Wednesday, July 14, 2010

Still Life with Hound Dog

Red wool; hunting license pinned to a pocket puckered into the shape of a pack of cigarettes removed before the jacket is laid down.

Large oil painting hanging on museum wall: 18th century realism; men in red hunting jackets and crisp white pants sit atop stately horses; a pack of fox hounds leads the way.

Quiet dog in wire cage; one of a dozen; the others, beefy black labs and yapping mixed breeds, vie unsuccessfully for attention. The small hound in cage #3 stares as if to say what took you so long.

It takes me a long time to return from that city of bridges and islands, islands and bridges that I could never cross, where, as my mother said, I could be anything I wanted.

When my father wants to get Lucky back after he is done hunting and ready to go home, he leaves his jacket on the ground to give Lucky a scent to come back to. When he returns later in the day, he finds Lucky curled into a ball, asleep on the tobacco-scented wool. I, too, seek such a sign but find none.

Lucky is hit by a car. My older sisters watch. I am not born yet.

The anyone my mother said I could be is nowhere to be found. I return home, with no intention of staying. The dog in cage #3 saves my life.

My grandfather’s dogs, each one named Tippy, wait for him, unleashed, wherever he leaves them: outside bars or city hall, package stores or his mother’s apartment. Today the name Tippy makes me laugh: my grandfather emerging from a dark barroom into the light of a Hopper painting, Tippy looking tippy to the man who was dying and drinking himself dead.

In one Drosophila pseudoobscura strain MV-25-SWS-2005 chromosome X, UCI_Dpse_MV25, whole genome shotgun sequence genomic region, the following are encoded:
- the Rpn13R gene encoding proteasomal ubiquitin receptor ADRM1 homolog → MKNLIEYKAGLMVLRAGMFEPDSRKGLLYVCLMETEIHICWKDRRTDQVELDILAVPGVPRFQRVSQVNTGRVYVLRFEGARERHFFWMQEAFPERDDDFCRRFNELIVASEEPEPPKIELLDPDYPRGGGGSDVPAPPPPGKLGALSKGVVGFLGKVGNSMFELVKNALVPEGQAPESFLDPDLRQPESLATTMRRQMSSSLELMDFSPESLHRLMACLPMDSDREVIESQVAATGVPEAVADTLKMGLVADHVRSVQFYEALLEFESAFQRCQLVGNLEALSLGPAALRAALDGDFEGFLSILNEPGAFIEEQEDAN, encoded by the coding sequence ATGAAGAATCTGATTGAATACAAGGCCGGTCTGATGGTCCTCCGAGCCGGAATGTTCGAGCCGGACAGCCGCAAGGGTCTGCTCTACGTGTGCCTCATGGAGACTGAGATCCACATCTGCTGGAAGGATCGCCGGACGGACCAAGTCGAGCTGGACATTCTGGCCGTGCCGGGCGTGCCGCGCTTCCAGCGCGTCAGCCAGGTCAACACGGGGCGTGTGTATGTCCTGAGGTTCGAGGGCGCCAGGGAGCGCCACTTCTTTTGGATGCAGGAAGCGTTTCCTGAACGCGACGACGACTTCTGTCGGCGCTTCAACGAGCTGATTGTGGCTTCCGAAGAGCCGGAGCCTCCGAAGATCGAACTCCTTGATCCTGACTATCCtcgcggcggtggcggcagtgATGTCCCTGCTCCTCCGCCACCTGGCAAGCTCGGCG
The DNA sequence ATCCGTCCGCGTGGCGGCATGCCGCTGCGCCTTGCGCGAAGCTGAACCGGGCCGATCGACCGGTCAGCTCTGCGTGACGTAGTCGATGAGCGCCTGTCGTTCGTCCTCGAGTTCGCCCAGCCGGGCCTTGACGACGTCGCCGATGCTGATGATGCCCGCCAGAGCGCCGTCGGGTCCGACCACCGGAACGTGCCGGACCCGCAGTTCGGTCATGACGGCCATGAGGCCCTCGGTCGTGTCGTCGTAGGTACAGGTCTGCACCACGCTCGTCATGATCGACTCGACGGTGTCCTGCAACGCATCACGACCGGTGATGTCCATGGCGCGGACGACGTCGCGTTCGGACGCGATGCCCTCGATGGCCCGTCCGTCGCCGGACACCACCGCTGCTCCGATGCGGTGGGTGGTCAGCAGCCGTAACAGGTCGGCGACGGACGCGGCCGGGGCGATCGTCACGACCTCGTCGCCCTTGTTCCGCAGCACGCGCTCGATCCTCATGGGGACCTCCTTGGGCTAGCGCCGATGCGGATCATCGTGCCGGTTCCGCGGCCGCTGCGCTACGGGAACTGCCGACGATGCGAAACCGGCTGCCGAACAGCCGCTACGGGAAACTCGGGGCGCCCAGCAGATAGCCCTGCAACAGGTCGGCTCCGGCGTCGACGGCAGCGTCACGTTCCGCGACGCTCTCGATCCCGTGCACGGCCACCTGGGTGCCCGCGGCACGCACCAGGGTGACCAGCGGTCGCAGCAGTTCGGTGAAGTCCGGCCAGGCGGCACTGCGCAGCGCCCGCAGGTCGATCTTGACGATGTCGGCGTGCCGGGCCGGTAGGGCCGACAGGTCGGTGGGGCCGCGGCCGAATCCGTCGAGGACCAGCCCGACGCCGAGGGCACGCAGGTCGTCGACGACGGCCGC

Shelter volunteer shouts, Daisy’s going home, hands me a form and takes my fifty dollars, explains that Daisy cannot run off leash. As I tell her I understand, I am thinking to myself, she will.

Deep snow. Little legs cannot outrun me. An obedient spaniel as mentor. A pocket of treats. Daisy comes back.

She runs away, but not from me. She runs because that is what she was born to do: run and sniff and roll and wander. The woods are hers, but she is mine; she always comes back.

She finally outruns me; I cannot follow.

I dream Daisy alive again after twelve years and a thousand walks in a dozen different woods, under stars and sun and moon and clouds, all swirling at once in a landscape of thickly-applied oil on torn canvas. In this dream, she is running, her short legs speed her away, but her nose and maybe even her heart bring her back for a piece of stale cheese. Leaving, returning; coming, going; running, stopping – only when I snap leash to collar.

This, I think, is my life’s finest work: to love a thing for what it is with a heart in pieces but still thumping. So many beats as the heart asks and asks if it did all right.

... forthcoming in Dogs Singing: A Tribute Anthology, published by Salmon Publishing, due out in late fall 2010